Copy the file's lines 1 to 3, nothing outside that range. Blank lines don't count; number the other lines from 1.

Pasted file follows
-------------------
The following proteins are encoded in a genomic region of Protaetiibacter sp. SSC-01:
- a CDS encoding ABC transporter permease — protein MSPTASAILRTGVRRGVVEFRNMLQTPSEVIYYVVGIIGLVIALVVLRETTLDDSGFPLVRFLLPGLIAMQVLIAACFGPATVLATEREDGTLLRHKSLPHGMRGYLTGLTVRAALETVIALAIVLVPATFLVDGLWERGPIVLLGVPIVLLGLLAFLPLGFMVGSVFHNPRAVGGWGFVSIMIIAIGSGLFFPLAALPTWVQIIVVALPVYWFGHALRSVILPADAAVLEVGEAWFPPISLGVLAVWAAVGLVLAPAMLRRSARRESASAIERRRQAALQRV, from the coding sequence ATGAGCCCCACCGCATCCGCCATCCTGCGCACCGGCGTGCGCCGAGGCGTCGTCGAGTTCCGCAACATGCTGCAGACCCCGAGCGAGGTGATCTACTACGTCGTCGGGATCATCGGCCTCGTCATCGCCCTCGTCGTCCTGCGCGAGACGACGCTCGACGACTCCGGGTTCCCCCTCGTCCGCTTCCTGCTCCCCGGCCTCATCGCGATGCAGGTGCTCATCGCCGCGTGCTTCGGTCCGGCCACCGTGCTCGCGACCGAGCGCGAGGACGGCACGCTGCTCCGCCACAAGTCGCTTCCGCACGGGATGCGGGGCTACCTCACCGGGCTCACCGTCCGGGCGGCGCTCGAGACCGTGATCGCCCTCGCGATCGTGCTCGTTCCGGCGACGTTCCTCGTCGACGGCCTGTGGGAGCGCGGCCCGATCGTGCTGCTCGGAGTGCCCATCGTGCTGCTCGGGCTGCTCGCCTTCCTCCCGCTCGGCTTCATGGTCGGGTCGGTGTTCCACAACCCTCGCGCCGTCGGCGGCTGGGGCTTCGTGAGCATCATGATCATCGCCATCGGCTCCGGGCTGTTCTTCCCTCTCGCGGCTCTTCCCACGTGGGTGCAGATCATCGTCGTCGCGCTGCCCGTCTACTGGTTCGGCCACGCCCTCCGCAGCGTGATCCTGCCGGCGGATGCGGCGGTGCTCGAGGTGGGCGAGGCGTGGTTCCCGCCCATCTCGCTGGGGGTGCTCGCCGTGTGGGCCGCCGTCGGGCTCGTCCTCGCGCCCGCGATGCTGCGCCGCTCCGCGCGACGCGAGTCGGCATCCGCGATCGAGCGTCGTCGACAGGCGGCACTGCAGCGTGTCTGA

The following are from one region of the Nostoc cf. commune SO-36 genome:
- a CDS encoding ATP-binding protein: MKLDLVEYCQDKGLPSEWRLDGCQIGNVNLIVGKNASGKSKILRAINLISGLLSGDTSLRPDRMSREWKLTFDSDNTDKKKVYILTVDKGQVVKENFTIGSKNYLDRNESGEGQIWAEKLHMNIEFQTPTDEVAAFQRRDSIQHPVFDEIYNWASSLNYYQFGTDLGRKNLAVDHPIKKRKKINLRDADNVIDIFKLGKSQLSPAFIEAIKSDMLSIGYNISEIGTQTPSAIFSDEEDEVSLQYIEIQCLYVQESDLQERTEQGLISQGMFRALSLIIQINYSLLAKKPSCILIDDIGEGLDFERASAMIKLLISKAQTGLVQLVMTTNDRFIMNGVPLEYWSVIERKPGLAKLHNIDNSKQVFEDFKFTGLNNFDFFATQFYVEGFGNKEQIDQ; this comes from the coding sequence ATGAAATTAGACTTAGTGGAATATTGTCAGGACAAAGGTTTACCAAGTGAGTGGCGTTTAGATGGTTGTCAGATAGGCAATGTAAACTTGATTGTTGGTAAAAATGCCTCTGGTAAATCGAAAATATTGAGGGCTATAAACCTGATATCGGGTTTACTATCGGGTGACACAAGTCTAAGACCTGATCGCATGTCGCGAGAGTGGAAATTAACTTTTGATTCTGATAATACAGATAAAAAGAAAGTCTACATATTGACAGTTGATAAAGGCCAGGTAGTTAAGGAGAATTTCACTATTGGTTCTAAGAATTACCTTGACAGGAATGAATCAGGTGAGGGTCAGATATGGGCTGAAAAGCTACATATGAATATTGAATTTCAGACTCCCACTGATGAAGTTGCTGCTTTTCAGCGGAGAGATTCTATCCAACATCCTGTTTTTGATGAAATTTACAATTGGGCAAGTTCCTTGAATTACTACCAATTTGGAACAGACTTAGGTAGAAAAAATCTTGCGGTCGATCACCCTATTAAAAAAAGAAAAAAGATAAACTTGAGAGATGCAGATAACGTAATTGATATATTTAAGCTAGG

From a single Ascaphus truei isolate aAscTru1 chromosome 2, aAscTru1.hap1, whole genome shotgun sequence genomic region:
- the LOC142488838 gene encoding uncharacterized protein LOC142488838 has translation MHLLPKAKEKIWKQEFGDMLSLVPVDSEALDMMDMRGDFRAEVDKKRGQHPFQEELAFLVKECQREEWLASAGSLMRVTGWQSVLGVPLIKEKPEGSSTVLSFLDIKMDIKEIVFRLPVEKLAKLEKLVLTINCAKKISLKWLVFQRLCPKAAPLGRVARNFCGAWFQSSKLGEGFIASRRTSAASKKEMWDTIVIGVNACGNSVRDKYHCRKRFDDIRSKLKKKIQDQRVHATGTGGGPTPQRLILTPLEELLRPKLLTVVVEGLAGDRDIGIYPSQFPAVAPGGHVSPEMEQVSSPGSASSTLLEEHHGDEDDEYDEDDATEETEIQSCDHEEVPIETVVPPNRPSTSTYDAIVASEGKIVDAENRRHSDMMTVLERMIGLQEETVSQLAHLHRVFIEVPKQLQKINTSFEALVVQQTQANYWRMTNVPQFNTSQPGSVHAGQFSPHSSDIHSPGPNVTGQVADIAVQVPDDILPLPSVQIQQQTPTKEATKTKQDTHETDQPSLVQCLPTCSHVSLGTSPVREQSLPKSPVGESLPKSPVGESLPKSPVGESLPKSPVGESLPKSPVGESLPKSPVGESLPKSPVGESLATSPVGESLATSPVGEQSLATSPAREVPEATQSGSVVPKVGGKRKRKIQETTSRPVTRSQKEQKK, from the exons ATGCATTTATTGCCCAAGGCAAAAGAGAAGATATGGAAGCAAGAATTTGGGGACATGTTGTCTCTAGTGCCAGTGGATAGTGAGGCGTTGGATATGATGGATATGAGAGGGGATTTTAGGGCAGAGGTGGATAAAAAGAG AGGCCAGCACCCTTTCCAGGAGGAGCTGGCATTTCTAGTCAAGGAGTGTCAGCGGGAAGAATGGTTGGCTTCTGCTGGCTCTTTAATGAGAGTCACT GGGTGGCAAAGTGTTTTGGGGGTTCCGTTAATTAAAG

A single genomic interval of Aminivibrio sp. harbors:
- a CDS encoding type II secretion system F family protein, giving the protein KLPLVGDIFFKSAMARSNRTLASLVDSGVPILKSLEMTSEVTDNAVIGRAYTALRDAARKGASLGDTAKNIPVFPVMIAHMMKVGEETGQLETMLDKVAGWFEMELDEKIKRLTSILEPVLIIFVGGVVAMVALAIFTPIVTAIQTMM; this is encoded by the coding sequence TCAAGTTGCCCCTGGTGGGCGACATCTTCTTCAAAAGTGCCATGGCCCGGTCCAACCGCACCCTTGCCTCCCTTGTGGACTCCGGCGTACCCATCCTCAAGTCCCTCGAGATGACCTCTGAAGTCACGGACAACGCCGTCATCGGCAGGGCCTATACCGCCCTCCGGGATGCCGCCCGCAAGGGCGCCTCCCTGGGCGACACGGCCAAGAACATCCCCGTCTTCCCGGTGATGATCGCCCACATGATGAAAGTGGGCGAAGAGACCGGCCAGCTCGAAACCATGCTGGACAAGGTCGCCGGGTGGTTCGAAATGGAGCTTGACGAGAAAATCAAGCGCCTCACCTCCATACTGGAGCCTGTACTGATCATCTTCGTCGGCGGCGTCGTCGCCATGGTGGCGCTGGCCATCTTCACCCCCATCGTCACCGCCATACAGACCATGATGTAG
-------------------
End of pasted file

The following proteins are encoded in a genomic region of Protaetiibacter sp. SSC-01:
- a CDS encoding ABC transporter permease — protein MSPTASAILRTGVRRGVVEFRNMLQTPSEVIYYVVGIIGLVIALVVLRETTLDDSGFPLVRFLLPGLIAMQVLIAACFGPATVLATEREDGTLLRHKSLPHGMRGYLTGLTVRAALETVIALAIVLVPATFLVDGLWERGPIVLLGVPIVLLGLLAFLPLGFMVGSVFHNPRAVGGWGFVSIMIIAIGSGLFFPLAALPTWVQIIVVALPVYWFGHALRSVILPADAAVLEVGEAWFPPISLGVLAVWAAVGLVLAPAMLRRSARRESASAIERRRQAALQRV, from the coding sequence ATGAGCCCCACCGCATCCGCCATCCTGCGCACCGGCGTGCGCCGAGGCGTCGTCGAGTTCCGCAACATGCTGCAGACCCCGAGCGAGGTGATCTACTACGTCGTCGGGATCATCGGCCTCGTCATCGCCCTCGTCGTCCTGCGCGAGACGACGCTCGACGACTCCGGGTTCCCCCTCGTCCGCTTCCTGCTCCCCGGCCTCATCGCGATGCAGGTGCTCATCGCCGCGTGCTTCGGTCCGGCCACCGTGCTCGCGACCGAGCGCGAGGACGGCACGCTGCTCCGCCACAAGTCGCTTCCGCACGGGATGCGGGGCTACCTCACCGGGCTCACCGTCCGGGCGGCGCTCGAGACCGTGATCGCCCTCGCGATCGTGCTCGTTCCGGCGACGTTCCTCGTCGACGGCCTGTGGGAGCGCGGCCCGATCGTGCTGCTCGGAGTGCCCATCGTGCTGCTCGGGCTGCTCGCCTTCCTCCCGCTCGGCTTCATGGTCGGGTCGGTGTTCCACAACCCTCGCGCCGTCGGCGGCTGGGGCTTCGTGAGCATCATGATCATCGCCATCGGCTCCGGGCTGTTCTTCCCTCTCGCGGCTCTTCCCACGTGGGTGCAGATCATCGTCGTCGCGCTGCCCGTCTACTGGTTCGGCCACGCCCTCCGCAGCGTGATCCTGCCGGCGGATGCGGCGGTGCTCGAGGTGGGCGAGGCGTGGTTCCCGCCCATCTCGCTGGGGGTGCTCGCCGTGTGGGCCGCCGTCGGGCTCGTCCTCGCGCCCGCGATGCTGCGCCGCTCCGCGCGACGCGAGTCGGCATCCGCGATCGAGCGTCGTCGACAGGCGGCACTGCAGCGTGTCTGA

The following are from one region of the Nostoc cf. commune SO-36 genome: